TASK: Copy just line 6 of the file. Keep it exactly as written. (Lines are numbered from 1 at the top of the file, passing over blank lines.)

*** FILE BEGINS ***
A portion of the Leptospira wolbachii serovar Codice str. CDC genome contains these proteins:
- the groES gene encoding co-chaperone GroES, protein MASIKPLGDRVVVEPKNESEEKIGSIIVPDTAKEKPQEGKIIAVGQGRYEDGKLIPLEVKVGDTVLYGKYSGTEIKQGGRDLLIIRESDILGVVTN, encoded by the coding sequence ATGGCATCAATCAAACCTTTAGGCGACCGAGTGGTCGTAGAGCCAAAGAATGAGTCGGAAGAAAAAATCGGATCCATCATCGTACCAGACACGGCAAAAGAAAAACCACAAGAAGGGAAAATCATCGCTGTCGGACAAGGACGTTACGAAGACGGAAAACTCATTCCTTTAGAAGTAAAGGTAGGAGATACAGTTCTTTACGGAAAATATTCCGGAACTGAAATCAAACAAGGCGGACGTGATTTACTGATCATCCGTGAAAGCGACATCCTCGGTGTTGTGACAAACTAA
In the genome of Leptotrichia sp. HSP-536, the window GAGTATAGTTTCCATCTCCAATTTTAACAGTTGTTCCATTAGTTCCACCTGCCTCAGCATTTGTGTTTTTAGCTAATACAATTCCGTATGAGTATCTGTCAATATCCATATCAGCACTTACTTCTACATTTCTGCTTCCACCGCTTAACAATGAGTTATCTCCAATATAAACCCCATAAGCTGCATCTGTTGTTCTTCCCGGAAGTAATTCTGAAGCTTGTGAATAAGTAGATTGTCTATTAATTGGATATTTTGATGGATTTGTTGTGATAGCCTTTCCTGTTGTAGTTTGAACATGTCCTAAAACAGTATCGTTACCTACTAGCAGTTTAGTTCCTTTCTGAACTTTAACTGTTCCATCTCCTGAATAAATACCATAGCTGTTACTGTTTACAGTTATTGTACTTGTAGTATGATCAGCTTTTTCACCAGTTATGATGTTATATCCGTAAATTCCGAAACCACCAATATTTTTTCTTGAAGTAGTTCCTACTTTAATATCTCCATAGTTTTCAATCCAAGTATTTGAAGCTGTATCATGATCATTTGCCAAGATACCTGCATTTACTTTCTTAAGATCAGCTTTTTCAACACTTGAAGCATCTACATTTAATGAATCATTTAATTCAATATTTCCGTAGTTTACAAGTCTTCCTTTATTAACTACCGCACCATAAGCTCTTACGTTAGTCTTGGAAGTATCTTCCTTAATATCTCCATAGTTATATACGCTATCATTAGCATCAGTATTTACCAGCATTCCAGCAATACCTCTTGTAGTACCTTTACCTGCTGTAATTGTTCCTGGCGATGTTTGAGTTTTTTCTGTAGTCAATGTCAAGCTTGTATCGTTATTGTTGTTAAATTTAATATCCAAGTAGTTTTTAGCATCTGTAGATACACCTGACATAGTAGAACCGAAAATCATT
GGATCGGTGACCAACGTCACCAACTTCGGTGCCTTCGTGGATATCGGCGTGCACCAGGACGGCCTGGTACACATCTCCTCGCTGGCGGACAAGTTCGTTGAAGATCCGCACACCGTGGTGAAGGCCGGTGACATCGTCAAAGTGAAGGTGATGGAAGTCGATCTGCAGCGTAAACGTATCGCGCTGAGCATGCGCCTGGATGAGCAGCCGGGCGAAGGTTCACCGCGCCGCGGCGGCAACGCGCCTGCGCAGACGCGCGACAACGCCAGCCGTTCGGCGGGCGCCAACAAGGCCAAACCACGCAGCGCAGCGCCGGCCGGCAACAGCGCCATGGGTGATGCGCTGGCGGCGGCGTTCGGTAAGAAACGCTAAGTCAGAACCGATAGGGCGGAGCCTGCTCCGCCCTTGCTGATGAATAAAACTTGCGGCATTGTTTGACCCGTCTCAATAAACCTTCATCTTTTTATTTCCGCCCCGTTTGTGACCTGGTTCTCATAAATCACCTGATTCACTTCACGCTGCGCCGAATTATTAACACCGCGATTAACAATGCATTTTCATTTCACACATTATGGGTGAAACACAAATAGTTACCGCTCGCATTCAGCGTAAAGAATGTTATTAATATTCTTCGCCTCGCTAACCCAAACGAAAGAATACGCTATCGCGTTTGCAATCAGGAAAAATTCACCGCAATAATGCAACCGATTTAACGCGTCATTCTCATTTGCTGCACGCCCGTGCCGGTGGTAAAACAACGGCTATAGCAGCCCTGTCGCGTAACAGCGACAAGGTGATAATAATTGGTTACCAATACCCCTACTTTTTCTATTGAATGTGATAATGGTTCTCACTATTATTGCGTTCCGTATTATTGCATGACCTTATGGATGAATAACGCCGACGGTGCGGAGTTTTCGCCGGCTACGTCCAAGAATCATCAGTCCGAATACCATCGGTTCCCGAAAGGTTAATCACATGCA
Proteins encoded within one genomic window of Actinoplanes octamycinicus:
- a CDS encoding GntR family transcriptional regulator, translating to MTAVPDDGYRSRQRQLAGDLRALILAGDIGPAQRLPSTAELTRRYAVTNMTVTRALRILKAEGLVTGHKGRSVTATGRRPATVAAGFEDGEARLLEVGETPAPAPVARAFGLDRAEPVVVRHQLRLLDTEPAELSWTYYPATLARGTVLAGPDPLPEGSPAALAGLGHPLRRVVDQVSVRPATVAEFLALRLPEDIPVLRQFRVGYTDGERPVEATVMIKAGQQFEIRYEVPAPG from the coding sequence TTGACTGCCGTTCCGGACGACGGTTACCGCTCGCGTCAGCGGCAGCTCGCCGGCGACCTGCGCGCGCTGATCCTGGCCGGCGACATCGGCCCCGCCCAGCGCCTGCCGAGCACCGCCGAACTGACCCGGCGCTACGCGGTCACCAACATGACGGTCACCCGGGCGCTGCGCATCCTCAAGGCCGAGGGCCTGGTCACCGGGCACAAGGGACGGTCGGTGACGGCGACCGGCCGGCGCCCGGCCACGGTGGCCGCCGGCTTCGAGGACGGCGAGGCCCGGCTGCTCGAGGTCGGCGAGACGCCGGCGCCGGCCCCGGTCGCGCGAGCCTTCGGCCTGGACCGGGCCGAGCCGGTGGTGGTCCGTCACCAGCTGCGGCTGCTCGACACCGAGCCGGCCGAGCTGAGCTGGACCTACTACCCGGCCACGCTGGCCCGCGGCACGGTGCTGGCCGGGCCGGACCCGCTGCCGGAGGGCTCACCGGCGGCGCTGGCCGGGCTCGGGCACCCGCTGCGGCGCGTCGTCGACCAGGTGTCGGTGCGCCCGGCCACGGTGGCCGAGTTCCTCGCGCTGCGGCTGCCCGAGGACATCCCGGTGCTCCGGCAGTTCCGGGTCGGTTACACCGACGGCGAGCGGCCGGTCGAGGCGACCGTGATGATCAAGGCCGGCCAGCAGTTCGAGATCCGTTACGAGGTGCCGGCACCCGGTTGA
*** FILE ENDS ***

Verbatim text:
- a CDS encoding GntR family transcriptional regulator, translating to MTAVPDDGYRSRQRQLAGDLRALILAGDIGPAQRLPSTAELTRRYAVTNMTVTRALRILKAEGLVTGHKGRSVTATGRRPATVAAGFEDGEARLLEVGETPAPAPVARAFGLDRAEPVVVRHQLRLLDTEPAELSWTYYPATLARGTVLAGPDPLPEGSPAALAGLGHPLRRVVDQVSVRPATVAEFLALRLPEDIPVLRQFRVGYTDGERPVEATVMIKAGQQFEIRYEVPAPG from the coding sequence TTGACTGCCGTTCCGGACGACGGTTACCGCTCGCGTCAGCGGCAGCTCGCCGGCGACCTGCGCGCGCTGATCCTGGCCGGCGACATCGGCCCCGCCCAGCGCCTGCCGAGCACCGCCGAACTGACCCGGCGCTACGCGGTCACCAACATGACGGTCACCCGGGCGCTGCGCATCCTCAAGGCCGAGGGCCTGGTCACCGGGCACAAGGGACGGTCGGTGACGGCGACCGGCCGGCGCCCGGCCACGGTGGCCGCCGGCTTCGAGGACGGCGAGGCCCGGCTGCTCGAGGTCGGCGAGACGCCGGCGCCGGCCCCGGTCGCGCGAGCCTTCGGCCTGGACCGGGCCGAGCCGGTGGTGGTCCGTCACCAGCTGCGGCTGCTCGACACCGAGCCGGCCGAGCTGAGCTGGACCTACTACCCGGCCACGCTGGCCCGCGGCACGGTGCTGGCCGGGCCGGACCCGCTGCCGGAGGGCTCACCGGCGGCGCTGGCCGGGCTCGGGCACCCGCTGCGGCGCGTCGTCGACCAGGTGTCGGTGCGCCCGGCCACGGTGGCCGAGTTCCTCGCGCTGCGGCTGCCCGAGGACATCCCGGTGCTCCGGCAGTTCCGGGTCGGTTACACCGACGGCGAGCGGCCGGTCGAGGCGACCGTGATGATCAAGGCCGGCCAGCAGTTCGAGATCCGTTACGAGGTGCCGGCACCCGGTTGA